NIST SP 800-171 Incident Response Test

Incident Response Testing for NIST SP 800-171 & CMMC 2.0

Use our incident response tests to meet requirement 3.6.3.

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NIST SP 800-171 & CMMC 2.0 Control 3.6.3 requires that you “Test the organizational incident response capability”

By testing your incident response capability, you identify any weaknesses in your incident response plan. This helps you improve your incident response plan in preparation for a real incident.
One method for testing your incident response plan is to use “tabletop exercises.” According to the NIST glossary, a tabletop is “a discussion-based exercise where personnel with roles and responsibilities in a particular IT plan meet in a classroom setting or in breakout groups to validate the content of the plan by discussing their roles during an emergency and their responses to a particular emergency situation. A facilitator initiates the discussion by presenting a scenario and asking questions based on the scenario.”

Tabletop Exercise Scenarios You Can Use

Scenario 1: Lost USB Drive

John is a VP at ACME. The company prohibited the use of removable storage devices on all computers with the exception of a few employees who have a valid business need. One of the users with the exception was John. John is supposed to use an encrypted USB drive; however, John was recently using an unencrypted device to store company data. After a business trip, John noticed that he had lost his USB drive. John immediately reported the lost USB drive to ACME’s incident response team.
As the incident response team, what is the first action you would take?
What is our organization’s policy on removable storage devices?
What security controls do we have in place to restrict the use of removable storage devices?
What could have been done to prevent the incident involving John?

Scenario 2: Compromised User Account

Adam received a phishing email asking him to reset his Microsoft 365 password. The email appeared to come from Microsoft. Adam clicked the link and entered his old and “new” password on the form. Adam later noticed that his “new” password was not working so he contacted IT and informed them that he had just reset his password. IT checked the password reset logs and discovered that the password was not recently reset. Adam explained that he received an email where he clicked a link and “reset” his password. IT informed Adam that it was a phishing attack.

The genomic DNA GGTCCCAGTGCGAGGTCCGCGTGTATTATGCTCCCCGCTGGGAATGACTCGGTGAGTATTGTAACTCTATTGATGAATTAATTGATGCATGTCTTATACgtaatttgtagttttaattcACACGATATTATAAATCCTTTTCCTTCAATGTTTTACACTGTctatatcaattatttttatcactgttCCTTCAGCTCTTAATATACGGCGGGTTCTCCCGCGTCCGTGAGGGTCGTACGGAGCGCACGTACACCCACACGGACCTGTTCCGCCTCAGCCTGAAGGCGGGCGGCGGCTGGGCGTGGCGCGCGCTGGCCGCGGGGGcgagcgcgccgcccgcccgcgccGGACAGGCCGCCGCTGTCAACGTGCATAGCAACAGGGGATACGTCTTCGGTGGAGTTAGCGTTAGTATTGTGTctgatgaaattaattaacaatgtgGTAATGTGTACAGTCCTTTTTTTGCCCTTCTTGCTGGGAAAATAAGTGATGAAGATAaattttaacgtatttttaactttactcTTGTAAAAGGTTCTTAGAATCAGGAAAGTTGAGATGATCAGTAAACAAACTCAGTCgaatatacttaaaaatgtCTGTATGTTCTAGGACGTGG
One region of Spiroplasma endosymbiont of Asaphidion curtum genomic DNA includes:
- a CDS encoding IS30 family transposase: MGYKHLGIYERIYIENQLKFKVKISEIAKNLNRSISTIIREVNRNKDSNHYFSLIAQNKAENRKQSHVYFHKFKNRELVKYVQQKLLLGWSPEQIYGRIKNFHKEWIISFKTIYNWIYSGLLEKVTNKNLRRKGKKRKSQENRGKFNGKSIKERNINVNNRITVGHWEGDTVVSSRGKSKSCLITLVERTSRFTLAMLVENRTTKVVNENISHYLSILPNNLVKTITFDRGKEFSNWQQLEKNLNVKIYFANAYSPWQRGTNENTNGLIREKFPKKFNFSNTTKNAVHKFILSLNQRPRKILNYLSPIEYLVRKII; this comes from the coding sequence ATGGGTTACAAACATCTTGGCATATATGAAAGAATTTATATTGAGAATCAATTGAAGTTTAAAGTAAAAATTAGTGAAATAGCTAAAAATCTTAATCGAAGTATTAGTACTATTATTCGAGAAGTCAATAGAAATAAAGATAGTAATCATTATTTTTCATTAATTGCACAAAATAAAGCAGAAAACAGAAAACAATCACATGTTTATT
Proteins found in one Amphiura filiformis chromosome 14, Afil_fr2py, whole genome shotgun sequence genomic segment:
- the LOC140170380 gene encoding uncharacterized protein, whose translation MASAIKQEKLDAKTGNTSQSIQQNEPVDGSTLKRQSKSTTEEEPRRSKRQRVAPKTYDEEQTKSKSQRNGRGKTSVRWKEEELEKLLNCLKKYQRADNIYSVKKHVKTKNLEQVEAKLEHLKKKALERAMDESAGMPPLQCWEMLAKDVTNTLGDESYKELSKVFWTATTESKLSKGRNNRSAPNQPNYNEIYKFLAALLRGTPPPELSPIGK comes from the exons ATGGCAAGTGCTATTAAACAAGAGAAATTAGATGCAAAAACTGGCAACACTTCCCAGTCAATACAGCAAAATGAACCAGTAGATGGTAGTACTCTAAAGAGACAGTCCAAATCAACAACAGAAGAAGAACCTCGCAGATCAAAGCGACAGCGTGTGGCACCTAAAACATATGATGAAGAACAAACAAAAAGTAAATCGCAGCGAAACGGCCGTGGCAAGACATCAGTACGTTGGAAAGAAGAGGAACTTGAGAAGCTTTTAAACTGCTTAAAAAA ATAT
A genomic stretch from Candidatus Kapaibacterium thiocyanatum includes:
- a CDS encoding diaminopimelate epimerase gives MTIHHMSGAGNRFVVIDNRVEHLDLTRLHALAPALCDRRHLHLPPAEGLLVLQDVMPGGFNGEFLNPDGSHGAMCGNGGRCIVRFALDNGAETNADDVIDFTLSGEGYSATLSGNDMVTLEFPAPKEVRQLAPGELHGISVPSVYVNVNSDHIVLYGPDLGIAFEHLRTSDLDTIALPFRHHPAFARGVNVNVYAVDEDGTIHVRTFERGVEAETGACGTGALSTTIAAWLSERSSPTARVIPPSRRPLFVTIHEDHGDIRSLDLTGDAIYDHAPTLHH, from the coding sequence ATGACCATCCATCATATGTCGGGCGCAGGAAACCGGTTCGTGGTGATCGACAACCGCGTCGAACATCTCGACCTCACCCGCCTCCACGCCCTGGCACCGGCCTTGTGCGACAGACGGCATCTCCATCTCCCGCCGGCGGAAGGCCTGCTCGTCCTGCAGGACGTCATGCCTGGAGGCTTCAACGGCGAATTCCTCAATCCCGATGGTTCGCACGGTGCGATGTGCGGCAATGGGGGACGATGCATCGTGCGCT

As the incident response team, what actions would you take to contain and recover from this incident?
What actions can we take to prevent this incident from occurring again?

Scenario 3: Unauthorized Access - Piggybacking

Sarah was entering the office using her keycard, behind her was a man carrying several boxes of donuts. He was not wearing a company provided badge. Sarah politely held the door open for him to enter the office. About 10 minutes later, the facility security officer noticed the man in the IT wiring closet. When asked who he was and why he was there, the man was unable to provide an adequate response and was escorted out of the building. Upon reviewing security camera footage, it was discovered that he entered the building using the piggybacking social engineering attack against Sarah.
As the incident response team, what actions would you take to respond to this incident?
How can we better prepare users for this type of attack?
How can we better prepare users for this type of attack?

Scenario 4: Unauthorized Configuration Change

Bill is the system administrator at ACME. This morning the helpdesk received a few requests to share OneDrive files externally. Currently, OneDrive files can only be shared with whitelisted domains. To “resolve” the tickets, Bill adjusted the SharePoint/OneDrive file sharing settings to allow file sharing with anyone. Upon reviewing various logs and reports, Doug, ACME’s cybersecurity analyst noticed that files were being shared with unauthorized external users.
What policy did Bill violate?
How should the incident be handled?
What should we do with Bill?
Do we have sufficient security controls in place to prevent these types of incidents?

Scenario 5: Use of Unauthorized Cloud Storage

James is working with a customer and needs to share a large company document with them. He tried to share it with them using his company OneDrive, but the customer’s domain is not whitelisted in SharePoint/OneDrive. James decides to upload the company document to his personal Google Drive and shares it with the customer.
What did James do wrong?
Do we have a policy preventing personnel from using unauthorized cloud storage?
How do we respond to this incident?
What can we do to prevent the incident from reoccurring?

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